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Once again it was great to see parental involvement in a YA mystery, though not as much as I would have liked. But on a side note the number of times Willa is asked if she was okay in the first half of this novel was a bit ridiculous. I may have been grinding my teeth after the third or fourth time.

We have two possible love interests: Wyatt an OCD loner nerd who was catnip to this reader gal; and Reed with a too-cute-to-be-good kind of vibe. The instant nature Willa and Reed’s attraction set off alarm bells to me. Duh-duh-duuuhhh!

And then we have Marnie, the friend who happens to be a compulsive liar and attention seeker, but with a streak of genuine-ness to her. For some reason this felt very Hollywood.

I enjoyed my time reading ‘Famous Last Words’ and would happily recommend this to younger readers whom love mystery and paranormal – older readers may not get as much out of it…

Overall feeling: A satisfyingly spooky mystery

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Famous Last Words Book Review Pic 04 by Casey Carlisle

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© Casey Carlisle 2020. Unauthorized use and/or duplication of this material without express and written permission from this blog’s author and/or owner is strictly prohibited. Excerpts and links may be used, provided that full and clear credit is given to Casey Carlisle with appropriate and specific direction to the original content.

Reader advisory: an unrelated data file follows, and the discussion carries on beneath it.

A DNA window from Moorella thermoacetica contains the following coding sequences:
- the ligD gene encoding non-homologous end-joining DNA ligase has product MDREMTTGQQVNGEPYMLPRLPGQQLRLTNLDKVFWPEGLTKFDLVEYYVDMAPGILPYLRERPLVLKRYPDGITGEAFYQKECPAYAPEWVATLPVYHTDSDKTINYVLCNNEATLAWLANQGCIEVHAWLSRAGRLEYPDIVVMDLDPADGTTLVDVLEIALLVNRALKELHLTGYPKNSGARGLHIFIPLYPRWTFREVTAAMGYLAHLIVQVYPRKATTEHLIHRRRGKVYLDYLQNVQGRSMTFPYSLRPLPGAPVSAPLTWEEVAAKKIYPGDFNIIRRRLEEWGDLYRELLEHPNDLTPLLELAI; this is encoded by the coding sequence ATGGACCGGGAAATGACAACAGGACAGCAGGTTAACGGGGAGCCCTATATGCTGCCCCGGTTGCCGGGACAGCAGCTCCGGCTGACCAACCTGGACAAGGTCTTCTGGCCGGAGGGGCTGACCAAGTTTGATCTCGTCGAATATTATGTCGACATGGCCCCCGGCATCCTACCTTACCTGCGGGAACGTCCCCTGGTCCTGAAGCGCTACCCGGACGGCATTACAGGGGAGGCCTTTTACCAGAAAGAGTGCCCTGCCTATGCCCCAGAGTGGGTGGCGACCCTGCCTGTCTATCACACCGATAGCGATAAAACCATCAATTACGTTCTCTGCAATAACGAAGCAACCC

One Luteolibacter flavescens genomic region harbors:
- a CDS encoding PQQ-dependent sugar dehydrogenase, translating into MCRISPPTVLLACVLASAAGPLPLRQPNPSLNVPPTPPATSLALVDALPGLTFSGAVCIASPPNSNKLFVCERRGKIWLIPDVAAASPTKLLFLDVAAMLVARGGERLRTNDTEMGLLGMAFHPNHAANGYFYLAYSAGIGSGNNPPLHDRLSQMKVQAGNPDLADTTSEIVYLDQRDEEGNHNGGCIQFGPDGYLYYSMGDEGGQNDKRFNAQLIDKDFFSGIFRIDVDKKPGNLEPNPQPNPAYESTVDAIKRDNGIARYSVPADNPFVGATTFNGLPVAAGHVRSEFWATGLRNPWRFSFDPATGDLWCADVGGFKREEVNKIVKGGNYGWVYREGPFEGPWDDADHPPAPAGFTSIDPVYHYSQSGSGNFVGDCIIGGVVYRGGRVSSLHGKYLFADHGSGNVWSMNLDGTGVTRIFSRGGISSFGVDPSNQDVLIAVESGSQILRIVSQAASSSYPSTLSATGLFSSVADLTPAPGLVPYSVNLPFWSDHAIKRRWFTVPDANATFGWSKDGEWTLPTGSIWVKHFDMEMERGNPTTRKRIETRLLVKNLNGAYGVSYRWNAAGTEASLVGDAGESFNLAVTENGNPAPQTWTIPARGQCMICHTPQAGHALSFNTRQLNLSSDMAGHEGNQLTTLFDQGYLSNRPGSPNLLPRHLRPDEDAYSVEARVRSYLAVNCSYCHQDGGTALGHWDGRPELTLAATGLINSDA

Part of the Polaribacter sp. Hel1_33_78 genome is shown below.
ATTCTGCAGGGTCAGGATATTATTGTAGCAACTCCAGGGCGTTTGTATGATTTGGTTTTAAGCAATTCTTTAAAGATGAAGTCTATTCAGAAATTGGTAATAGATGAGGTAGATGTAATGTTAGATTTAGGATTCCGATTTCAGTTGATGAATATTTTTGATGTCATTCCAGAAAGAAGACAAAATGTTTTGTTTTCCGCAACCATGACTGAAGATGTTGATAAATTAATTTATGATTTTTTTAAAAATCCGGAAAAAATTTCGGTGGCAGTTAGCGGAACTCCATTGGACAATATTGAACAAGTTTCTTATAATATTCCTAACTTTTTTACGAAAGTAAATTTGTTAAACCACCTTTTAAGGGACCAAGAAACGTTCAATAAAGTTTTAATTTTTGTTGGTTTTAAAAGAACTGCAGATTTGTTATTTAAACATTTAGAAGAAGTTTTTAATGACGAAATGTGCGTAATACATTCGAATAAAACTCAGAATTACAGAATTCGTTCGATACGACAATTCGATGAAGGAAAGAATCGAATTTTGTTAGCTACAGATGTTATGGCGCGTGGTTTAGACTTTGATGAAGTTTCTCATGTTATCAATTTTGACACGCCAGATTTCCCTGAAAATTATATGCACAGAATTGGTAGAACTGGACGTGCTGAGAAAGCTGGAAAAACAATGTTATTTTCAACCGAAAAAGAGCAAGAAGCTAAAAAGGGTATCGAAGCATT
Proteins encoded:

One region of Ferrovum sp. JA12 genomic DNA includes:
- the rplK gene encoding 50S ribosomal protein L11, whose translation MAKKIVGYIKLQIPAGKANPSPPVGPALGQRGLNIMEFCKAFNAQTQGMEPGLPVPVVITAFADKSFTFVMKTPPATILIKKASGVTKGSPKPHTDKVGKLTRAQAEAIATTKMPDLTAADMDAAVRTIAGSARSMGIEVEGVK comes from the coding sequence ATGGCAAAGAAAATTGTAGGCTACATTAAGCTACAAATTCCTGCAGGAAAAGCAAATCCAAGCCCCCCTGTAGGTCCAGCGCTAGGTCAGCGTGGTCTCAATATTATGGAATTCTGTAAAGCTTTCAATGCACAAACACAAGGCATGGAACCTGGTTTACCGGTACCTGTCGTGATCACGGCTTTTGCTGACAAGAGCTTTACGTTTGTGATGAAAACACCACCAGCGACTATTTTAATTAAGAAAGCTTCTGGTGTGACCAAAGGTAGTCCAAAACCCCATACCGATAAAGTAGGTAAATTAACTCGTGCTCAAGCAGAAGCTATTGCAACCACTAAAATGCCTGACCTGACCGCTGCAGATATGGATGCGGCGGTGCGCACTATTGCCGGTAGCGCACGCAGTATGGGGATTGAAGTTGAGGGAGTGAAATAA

Book Review – Yes Please

Yes Please Book Review by Casey CarlisleFrom Goodreads:

In Amy Poehler’s highly anticipated first book, Yes Please, she offers up a big juicy stew of personal stories, funny bits on sex and love and friendship and parenthood and real life advice (some useful, some not so much), like when to be funny and when to be serious. Powered by Amy’s charming and hilarious, biting yet wise voice, Yes Please is a book is full of words to live by,

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There are some truly raucous moments in this book, I mean I was laughing so hard tears came to my eyes and I was doing that choking gagging noise… and then others where I was nodding off to sleep and skipped ahead. I guess this book falls under the same condition that all comedians suffer – we expect them to be funny all the time.

Being autobiographical, this book is great for its genre. Granted I have not read widely to compare it with much of what’s on the market, but you get a real and personal sense of Amy’s life and struggles. The narrative was distinct and clear – the fact that I could hear her voice in my head, the intonation of her words and how she does that bark-yell thing when she’s angry/surprised/excited adds kudos to the writing style of this book.